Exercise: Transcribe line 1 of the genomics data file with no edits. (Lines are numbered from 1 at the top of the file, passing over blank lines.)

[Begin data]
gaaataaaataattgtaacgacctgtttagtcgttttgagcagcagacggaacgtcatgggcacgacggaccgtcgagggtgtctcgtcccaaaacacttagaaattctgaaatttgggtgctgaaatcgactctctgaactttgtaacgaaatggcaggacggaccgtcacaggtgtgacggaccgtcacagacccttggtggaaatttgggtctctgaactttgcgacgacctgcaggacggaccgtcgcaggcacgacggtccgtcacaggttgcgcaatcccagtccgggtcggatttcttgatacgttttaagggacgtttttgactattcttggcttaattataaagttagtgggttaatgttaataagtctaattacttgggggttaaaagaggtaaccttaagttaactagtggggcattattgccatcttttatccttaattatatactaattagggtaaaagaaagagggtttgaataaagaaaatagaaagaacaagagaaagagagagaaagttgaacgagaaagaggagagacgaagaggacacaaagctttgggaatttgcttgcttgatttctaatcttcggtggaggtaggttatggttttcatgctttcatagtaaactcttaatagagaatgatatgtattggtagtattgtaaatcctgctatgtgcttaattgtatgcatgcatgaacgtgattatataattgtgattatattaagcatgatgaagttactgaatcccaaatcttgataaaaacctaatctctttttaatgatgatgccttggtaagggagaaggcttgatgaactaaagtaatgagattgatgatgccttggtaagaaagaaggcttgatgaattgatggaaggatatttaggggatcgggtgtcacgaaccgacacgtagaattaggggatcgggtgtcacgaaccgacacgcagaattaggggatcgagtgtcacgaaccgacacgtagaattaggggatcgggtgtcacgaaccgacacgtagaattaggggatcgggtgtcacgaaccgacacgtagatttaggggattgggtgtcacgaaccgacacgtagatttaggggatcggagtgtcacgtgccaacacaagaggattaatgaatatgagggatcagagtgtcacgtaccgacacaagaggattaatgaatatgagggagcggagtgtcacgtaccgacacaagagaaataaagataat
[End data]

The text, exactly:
gaaataaaataattgtaacgacctgtttagtcgttttgagcagcagacggaacgtcatgggcacgacggaccgtcgagggtgtctcgtcccaaaacacttagaaattctgaaatttgggtgctgaaatcgactctctgaactttgtaacgaaatggcaggacggaccgtcacaggtgtgacggaccgtcacagacccttggtggaaatttgggtctctgaactttgcgacgacctgcaggacggaccgtcgcaggcacgacggtccgtcacaggttgcgcaatcccagtccgggtcggatttcttgatacgttttaagggacgtttttgactattcttggcttaattataaagttagtgggttaatgttaataagtctaattacttgggggttaaaagaggtaaccttaagttaactagtggggcattattgccatcttttatccttaattatatactaattagggtaaaagaaagagggtttgaataaagaaaatagaaagaacaagagaaagagagagaaagttgaacgagaaagaggagagacgaagaggacacaaagctttgggaatttgcttgcttgatttctaatcttcggtggaggtaggttatggttttcatgctttcatagtaaactcttaatagagaatgatatgtattggtagtattgtaaatcctgctatgtgcttaattgtatgcatgcatgaacgtgattatataattgtgattatattaagcatgatgaagttactgaatcccaaatcttgataaaaacctaatctctttttaatgatgatgccttggtaagggagaaggcttgatgaactaaagtaatgagattgatgatgccttggtaagaaagaaggcttgatgaattgatggaaggatatttaggggatcgggtgtcacgaaccgacacgtagaattaggggatcgggtgtcacgaaccgacacgcagaattaggggatcgagtgtcacgaaccgacacgtagaattaggggatcgggtgtcacgaaccgacacgtagaattaggggatcgggtgtcacgaaccgacacgtagatttaggggattgggtgtcacgaaccgacacgtagatttaggggatcggagtgtcacgtgccaacacaagaggattaatgaatatgagggatcagagtgtcacgtaccgacacaagaggattaatgaatatgagggagcggagtgtcacgtaccgacacaagagaaataaagataat